There are no products in your shopping cart.
If you have questions or need to talk, call our helpline for information or support.
Have a question? Receive a confidential response from a medical professional.
Come to a support event to meet other people who have had a cervical cancer diagnosis.
Navigating sex and relationships after a cervical cancer diagnosis and treatment can be difficult, but you don’t have to do it alone.
Whether you’re struggling with changes to your relationship, physical difficulties with getting intimate, or psychological barriers that make sex unsatisfying, there is help and support available to make sure you have the best possible quality of life.
On this page:
Speaking to a trusted GP, clinical nurse specialist (CNS) or other healthcare professional who you feel comfortable with is a good first step. They can offer advice that is tailored to your medical need and individual situation.
They will work with you to identify or rule out any physical issues that you might need further support with. They will then assess what support you need – for example, self-management techniques, treatment, or referral to a specialist.
If you aren’t happy with the support you get, you can always ask for a second opinion from another healthcare professional.
Most NHS cancer centres should be able to offer you some form of psychological therapy with a clinical psychologist. You can ask your CNS or healthcare team about how to access this. Some centres may also offer psychosexual services as part of their survivorship and recovery packages.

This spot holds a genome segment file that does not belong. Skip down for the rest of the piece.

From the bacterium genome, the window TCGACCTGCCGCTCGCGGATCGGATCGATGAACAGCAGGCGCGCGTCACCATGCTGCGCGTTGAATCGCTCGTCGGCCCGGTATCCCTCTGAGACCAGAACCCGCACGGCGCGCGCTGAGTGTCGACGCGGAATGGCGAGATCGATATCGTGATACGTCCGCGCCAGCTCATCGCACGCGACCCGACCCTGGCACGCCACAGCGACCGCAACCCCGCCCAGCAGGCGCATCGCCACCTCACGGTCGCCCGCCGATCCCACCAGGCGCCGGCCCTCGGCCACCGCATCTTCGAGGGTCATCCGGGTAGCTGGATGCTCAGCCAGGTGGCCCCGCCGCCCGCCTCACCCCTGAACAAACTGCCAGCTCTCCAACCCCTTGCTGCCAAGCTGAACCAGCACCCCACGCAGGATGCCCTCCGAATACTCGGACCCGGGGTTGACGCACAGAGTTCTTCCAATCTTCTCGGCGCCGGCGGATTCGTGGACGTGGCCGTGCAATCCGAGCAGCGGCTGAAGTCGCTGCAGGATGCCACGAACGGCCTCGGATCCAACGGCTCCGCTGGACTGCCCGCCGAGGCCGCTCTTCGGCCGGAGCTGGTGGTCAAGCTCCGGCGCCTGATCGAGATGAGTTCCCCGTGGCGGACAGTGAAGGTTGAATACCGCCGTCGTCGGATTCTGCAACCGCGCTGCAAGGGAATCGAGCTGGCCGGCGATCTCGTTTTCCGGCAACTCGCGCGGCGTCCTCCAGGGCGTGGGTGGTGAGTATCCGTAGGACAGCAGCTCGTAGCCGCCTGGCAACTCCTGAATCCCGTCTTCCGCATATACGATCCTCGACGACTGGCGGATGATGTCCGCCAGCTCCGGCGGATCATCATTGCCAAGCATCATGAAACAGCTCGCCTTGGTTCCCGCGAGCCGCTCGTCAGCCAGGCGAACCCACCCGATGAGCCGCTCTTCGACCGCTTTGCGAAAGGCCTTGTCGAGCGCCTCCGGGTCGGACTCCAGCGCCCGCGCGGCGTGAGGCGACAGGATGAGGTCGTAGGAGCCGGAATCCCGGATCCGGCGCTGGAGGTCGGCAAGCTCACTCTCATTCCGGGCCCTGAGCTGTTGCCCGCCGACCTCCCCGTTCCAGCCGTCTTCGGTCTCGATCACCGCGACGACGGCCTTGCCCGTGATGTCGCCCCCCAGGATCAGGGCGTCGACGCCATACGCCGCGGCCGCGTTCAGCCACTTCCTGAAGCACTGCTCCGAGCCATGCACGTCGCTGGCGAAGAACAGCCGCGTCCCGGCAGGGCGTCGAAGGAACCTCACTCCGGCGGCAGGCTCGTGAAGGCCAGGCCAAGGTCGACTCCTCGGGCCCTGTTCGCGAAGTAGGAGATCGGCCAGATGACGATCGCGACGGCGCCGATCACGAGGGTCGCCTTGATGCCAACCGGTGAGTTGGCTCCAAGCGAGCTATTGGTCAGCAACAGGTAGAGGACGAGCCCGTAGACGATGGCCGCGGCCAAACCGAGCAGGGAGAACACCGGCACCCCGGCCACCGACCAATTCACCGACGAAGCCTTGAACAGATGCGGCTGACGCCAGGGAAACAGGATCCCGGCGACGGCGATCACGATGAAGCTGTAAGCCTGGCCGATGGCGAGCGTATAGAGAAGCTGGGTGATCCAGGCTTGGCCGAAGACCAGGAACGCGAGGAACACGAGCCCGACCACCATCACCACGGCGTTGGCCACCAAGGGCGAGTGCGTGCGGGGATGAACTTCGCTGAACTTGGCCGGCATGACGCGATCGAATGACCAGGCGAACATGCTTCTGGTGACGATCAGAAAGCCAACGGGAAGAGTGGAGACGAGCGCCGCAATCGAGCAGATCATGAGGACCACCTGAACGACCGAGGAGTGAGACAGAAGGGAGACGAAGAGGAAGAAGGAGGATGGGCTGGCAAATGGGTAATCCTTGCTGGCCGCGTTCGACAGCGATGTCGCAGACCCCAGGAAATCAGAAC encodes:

If you are no longer under the care of the hospital, you can ask your GP to refer you for talking therapy or psychosexual therapy. Sexual therapy is not always covered on the NHS, but your GP may be able to request funding for you.
In England, you will be able to self-refer to your local IAPT (Improving Access to Psychological Therapies) service. This is not currently available in Scotland, Wales and Northern Ireland, so if you live in these countries you will need to access services through your GP or healthcare team at the hospital.
We are a UK charity providing information and support about cervical cancer. As well as our support services, we organise national and local events for those affected. You can read more about our support services below.
Helpline: 0808 802 8000
A UK charity offering information and support about gynaecological cancers, including cervical cancer, on their website.
Offers a wide range of resources and information relating to cancer, including relationships, communication and sexuality.
Support Line: 0808 808 00 00 (Monday to Friday, 9am to 8pm)
Has a directory of accredited therapists specialising in different areas, including cancer, sex and relationships.
Offers reliable and accurate information about sex and relationship issues, including practical advice and tips. They have a section dedicated to cancer, sex and relationships, as well as a directory of professional therapists in your local area, and information on what to expect from therapy.